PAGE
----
In last-minute scramble, lawmakers approve timber tax
A tax on timber came back from the dead early Saturday morning, with lawmakers giving their final stamp of approval to the proposal in the final minutes of a legislative session that stretched past midnight.
The proposal uses the tax to fund oversight of the timber industry. It also included controversial limits on legal damages for wildfires, restricting how much government agencies can sue for negligence.
Federal prosecutors and Obama administration officials opposed the limits, raising concerns they would make it more difficult to secure money needed to recover from damaging blazes. However, the timber industry has argued that prosecutors are suing for much more than the land is actually worth.
The timber plan, first introduced in Gov. Jerry Brown's budget proposal, became the subject of last-minute gamesmanship in the Capitol because it required a two-thirds vote, meaning Democrats had to win over two Republicans in each house.
Sens. Bill Emmerson (R-Hemet) and Tom Harman (R-Huntington Beach) put up the two necessary votes in the Senate shortly after midnight, sending the bill to the Assembly. However, it was voted down.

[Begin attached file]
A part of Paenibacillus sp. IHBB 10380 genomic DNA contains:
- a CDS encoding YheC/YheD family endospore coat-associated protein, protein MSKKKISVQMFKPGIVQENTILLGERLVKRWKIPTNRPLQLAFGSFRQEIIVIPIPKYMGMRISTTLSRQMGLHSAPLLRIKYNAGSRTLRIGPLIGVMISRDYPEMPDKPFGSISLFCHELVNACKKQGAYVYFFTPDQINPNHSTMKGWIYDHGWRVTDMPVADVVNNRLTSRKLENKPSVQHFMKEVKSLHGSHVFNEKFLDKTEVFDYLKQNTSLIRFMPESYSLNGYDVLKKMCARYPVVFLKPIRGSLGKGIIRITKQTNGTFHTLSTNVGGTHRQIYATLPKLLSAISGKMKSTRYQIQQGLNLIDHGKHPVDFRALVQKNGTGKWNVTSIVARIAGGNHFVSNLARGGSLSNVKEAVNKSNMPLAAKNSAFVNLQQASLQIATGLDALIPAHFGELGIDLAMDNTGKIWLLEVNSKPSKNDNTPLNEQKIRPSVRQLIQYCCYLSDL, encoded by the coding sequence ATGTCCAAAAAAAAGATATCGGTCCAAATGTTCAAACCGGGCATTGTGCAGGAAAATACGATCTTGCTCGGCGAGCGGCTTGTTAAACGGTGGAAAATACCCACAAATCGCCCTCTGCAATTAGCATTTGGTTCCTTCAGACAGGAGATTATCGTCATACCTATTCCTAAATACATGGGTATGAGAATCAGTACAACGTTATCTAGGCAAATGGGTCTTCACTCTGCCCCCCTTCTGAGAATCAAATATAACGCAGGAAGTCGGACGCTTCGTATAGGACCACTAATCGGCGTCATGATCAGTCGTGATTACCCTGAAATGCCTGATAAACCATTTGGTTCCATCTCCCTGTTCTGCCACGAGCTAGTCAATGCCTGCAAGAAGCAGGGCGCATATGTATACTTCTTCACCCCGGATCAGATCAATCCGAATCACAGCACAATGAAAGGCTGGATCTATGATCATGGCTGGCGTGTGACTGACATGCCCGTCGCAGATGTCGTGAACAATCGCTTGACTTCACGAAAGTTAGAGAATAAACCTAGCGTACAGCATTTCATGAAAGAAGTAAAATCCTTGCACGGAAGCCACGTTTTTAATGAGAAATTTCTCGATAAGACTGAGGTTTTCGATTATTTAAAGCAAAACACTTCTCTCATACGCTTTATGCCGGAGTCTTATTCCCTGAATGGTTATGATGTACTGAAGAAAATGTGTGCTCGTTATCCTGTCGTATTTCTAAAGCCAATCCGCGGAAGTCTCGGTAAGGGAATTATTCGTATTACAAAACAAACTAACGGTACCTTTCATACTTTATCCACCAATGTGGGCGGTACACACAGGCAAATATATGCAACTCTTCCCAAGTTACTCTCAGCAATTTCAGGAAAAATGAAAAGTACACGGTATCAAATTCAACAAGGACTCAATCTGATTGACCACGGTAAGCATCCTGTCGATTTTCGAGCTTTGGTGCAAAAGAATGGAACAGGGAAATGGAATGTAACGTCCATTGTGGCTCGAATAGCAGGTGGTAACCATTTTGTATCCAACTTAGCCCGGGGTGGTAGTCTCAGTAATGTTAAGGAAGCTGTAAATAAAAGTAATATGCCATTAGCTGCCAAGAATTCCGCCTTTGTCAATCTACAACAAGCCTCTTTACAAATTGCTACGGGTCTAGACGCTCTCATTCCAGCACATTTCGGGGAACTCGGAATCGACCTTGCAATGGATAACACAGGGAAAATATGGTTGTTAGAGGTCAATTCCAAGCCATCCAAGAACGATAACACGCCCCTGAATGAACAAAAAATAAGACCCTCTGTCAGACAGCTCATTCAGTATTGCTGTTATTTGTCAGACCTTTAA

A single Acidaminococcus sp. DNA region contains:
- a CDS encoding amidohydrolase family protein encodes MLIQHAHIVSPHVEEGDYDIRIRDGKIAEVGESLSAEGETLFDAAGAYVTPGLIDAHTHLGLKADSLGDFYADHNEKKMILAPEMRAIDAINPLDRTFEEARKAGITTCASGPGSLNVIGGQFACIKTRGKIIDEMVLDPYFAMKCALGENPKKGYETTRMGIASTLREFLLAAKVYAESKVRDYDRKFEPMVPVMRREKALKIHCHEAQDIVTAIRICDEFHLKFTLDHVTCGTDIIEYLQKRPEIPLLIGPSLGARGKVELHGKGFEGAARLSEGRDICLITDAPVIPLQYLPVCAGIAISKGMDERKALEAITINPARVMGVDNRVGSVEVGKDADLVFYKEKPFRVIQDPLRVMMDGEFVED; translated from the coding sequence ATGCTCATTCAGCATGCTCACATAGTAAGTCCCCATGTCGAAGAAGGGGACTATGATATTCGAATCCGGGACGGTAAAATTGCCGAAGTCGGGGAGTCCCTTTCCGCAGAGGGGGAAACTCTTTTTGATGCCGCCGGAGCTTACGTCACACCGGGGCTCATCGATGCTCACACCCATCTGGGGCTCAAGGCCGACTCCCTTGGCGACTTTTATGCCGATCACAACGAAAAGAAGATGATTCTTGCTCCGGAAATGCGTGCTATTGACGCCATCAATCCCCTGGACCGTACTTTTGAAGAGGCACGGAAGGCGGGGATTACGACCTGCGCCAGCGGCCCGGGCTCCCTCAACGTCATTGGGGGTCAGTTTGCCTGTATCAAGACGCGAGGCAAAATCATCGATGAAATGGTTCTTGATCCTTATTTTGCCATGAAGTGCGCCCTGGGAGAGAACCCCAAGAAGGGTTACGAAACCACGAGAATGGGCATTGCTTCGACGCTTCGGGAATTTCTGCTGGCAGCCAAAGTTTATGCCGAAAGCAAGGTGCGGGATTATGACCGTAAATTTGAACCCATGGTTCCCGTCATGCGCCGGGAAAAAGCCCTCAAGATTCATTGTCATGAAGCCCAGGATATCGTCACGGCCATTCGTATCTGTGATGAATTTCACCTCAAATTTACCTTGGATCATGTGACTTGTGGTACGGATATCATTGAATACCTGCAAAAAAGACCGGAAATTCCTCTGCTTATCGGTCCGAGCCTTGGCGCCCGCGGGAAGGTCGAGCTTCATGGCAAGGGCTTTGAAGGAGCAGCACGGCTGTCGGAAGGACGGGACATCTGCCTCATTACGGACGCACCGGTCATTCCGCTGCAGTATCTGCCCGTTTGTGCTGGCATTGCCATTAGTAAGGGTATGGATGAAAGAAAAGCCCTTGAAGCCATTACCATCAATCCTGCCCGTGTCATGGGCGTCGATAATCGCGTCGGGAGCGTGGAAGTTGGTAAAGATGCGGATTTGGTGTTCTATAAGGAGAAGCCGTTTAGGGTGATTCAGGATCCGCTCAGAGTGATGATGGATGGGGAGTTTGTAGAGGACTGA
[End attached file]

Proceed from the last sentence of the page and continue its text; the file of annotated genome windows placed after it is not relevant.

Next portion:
"This is very simple," said Assemblyman Tim Donnelly (R-San Bernardino). "We're literally taxing 2-by-4s, the very building blocks of our homes."
Brown's chief of staff, Nancy McFadden, asked Assembly Speaker John A. Pérez (D-Los Angeles) for more time to rally votes, and he obliged. Brown's team went to work, lobbying lawmakers outside the Assembly chamber for support and securing the votes within minutes.
Assemblymen Nathan Fletcher, a San Diego Republican-turned-independent, and Cameron Smyth (R-Santa Clarita) voted for the bill to give it the bare minimum needed to pass.
Democrats hailed the plan's passage.
"We needed critical reforms to ensure sustainable forestry management and to protect jobs in impoverished parts of our state," said Assemblyman Bob Blumenfield (D-Woodland Hills).
-- Chris Megerian and Anthony York in Sacramento
Photo: Timber awaiting shipment in Eureka, Calif. Credit: Los Angeles Times